> subsequent action has often no effect on the overall status of the ceremony.
> For example the lack of spices during Havdalah.

Spices are not an intrinsic part of havdalah.

> Martin then discusses whether a minyan could be arranged for a town like
> Darwen. That is purely a matter of logistics where the wish is to fulfill the
> issue in the best possible manner.

Susan has misunderstood the point I was making. In the Middle Ages, it was 
quite common for Jews to live in small communities which did not have a minyan.
Because of the danger involved in traveling because of highwaymen etc., it was
difficult to bring people from outside to complete a minyan so a chuppah would
have had to be held with fewer and the sheva berachot could not be recited.
Nowadays this is generally not the case and it is hardly even inconvenient to
call people from elsewhere if necessary so the special heterim [leniencies, MOD]
are hardly relevant. I chose Darwen as a place where I only knew of one Jewish
> He then suggests that perhaps without brachot, relationships may not be
> permitted even though there is 100% Kiddushin.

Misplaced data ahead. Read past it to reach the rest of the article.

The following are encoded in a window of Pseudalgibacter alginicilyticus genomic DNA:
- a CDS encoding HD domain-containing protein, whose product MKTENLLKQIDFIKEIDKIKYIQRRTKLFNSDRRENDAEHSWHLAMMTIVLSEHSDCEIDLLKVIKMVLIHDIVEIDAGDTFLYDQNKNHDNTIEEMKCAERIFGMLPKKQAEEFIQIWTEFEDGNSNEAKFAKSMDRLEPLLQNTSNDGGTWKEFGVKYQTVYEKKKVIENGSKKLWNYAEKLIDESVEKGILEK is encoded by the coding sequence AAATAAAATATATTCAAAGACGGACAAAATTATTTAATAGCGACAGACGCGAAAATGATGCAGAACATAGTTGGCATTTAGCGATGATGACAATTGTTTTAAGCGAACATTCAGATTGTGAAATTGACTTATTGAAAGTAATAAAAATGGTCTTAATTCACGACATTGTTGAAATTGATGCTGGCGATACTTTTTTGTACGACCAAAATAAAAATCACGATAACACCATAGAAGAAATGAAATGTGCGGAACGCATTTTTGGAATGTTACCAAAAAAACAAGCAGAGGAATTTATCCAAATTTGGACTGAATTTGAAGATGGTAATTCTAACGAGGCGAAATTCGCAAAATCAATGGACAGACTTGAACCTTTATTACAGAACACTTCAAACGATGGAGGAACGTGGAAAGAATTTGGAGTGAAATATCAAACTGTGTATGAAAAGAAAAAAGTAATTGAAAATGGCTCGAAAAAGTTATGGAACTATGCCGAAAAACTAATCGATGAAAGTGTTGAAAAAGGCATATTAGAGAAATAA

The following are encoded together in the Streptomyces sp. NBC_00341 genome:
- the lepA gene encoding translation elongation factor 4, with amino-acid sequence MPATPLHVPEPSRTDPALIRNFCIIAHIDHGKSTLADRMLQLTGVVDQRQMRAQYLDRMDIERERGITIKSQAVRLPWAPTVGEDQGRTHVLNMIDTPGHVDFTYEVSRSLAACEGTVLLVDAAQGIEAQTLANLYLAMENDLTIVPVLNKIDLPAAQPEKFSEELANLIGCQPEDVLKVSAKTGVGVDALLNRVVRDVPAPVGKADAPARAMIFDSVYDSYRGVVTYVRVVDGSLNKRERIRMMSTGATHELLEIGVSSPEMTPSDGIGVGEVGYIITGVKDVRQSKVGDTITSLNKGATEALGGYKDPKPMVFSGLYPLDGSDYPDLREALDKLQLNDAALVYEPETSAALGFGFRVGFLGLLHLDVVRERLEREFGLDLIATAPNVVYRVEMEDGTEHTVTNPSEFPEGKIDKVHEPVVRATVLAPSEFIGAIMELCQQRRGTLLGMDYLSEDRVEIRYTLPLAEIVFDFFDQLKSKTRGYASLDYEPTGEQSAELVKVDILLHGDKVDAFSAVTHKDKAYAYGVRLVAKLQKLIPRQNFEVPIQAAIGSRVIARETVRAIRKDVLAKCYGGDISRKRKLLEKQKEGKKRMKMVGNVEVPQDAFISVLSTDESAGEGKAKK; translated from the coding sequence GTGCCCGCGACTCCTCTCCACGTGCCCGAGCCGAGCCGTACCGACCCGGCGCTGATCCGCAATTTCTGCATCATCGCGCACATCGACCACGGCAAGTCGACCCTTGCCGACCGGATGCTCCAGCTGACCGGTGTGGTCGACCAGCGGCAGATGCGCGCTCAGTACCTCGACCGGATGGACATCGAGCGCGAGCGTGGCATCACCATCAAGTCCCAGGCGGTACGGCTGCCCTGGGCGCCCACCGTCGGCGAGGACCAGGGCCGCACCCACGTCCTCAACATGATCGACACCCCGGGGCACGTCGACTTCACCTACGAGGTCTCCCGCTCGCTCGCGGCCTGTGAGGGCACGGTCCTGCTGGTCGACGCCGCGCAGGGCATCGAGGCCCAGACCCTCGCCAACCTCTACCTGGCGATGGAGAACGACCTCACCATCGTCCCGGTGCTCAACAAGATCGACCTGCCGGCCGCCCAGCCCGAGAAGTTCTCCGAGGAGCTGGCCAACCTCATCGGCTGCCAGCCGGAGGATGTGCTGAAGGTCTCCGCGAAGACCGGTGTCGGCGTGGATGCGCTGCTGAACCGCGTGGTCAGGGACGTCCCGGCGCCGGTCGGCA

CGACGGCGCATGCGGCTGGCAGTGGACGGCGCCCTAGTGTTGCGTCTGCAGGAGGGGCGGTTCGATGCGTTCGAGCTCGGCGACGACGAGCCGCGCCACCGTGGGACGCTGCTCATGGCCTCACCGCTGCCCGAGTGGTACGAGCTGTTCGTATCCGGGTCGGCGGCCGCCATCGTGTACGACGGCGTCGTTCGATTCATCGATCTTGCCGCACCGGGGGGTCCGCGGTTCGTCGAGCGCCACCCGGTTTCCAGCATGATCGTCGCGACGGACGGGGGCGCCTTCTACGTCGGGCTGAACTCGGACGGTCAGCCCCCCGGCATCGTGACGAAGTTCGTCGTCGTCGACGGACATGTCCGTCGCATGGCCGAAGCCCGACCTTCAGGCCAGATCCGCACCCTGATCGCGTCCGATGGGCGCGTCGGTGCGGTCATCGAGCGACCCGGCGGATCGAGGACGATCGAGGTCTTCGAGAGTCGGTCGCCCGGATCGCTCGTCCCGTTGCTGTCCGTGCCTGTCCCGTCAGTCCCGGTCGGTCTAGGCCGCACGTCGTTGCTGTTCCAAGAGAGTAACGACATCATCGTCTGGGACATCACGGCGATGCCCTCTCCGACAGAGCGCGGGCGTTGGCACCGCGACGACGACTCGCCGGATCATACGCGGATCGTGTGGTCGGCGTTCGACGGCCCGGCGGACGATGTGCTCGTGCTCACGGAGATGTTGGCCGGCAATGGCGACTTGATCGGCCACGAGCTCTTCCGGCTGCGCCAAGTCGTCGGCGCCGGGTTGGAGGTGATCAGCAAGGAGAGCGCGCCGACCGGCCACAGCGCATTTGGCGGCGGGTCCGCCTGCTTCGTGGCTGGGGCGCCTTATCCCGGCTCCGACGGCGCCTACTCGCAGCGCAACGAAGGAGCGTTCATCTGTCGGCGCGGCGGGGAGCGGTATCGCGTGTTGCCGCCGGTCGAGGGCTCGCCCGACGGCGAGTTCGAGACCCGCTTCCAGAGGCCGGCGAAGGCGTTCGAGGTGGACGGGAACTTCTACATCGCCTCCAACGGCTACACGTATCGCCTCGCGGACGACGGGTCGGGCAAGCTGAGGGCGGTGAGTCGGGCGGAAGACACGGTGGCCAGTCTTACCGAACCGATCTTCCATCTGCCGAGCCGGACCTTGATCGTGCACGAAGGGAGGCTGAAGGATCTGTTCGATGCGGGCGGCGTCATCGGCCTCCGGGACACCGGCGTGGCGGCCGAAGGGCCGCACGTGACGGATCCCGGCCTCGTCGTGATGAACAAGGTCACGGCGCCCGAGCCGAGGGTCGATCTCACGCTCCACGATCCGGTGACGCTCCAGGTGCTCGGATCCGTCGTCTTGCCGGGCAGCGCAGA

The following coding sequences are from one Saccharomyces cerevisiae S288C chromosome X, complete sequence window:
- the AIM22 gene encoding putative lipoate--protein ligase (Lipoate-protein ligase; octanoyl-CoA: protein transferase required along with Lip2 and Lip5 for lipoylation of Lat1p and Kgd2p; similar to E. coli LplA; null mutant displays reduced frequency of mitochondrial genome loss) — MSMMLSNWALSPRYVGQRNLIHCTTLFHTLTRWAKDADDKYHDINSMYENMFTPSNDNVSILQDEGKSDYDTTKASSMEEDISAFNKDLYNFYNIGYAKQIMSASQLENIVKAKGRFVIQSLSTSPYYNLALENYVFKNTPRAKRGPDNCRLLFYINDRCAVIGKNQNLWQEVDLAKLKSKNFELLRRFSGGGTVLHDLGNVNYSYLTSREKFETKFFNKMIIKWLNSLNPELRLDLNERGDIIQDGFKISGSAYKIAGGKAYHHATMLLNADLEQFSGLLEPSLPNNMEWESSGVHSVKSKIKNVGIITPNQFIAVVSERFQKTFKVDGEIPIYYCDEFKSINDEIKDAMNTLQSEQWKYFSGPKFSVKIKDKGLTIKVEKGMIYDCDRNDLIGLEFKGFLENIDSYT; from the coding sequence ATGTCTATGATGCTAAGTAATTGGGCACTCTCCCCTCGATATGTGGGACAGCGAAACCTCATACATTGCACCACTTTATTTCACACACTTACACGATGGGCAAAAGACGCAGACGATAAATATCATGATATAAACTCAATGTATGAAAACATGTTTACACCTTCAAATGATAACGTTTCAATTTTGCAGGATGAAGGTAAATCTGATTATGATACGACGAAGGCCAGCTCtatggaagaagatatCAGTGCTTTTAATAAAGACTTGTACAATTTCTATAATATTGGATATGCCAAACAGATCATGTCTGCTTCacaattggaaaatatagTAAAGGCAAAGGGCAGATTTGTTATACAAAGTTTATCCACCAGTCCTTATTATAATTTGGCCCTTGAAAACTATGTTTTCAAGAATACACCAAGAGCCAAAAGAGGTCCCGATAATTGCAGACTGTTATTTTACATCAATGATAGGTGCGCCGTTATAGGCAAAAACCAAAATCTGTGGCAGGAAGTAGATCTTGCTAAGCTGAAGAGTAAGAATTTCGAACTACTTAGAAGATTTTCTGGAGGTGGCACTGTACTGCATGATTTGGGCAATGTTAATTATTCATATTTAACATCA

Kiddushin does not permit relationships. For that one requires nissuin which are
basically the sheva berachot under the chuppah.

> The parallel to Chuppat Niddah is not relevant since in that case her body is
> what deters a relationship. While the issue of Massechet Kalla is that she has
> a right to expect brachot. If she is willing to forgo then there's nothing to
> prevent a relationship.

On the contrary Massechet Kallah states specifically that "A bride without
berachah is forbidden to her husband like a niddah without immersion". If Susan
were correct, there would be no real objection to a couple living together
outside marriage  (provided she immerses each month). But this is what is
considered zenut [licentious behaviour]. Some hold that, where a chuppah has had
to be conducted without a minyan, the couple cannot cohabit until such time as
they can assemble a minyan for the recital of the sheva berachot.
> Why Kiddushin should be considered 'arcane' is difficult to fathom. Although
> formal marriage generally lasts longer and is usually more stable especially
> for children, Kiddushin is by no means the only kosher relationship, to the
> chagrin of the Rambam, as is documented in this week's parsha. The Hebrew
> slave is permitted to live with a shifcha kena'anit, the sold daughter with
> yiud to her master and the yavama to her yavam by 'biah' even against her wish
> (if pursued today there is usually a rabbinic kiddushin otherwise halitzah is
> the normal procedure).

The first two case are specific to Hebrew slaves and have no other practical
application. It has been suggested that this might provide a mechanism for
removing mamzer status since the children of a shifcha kena'anit are avadim who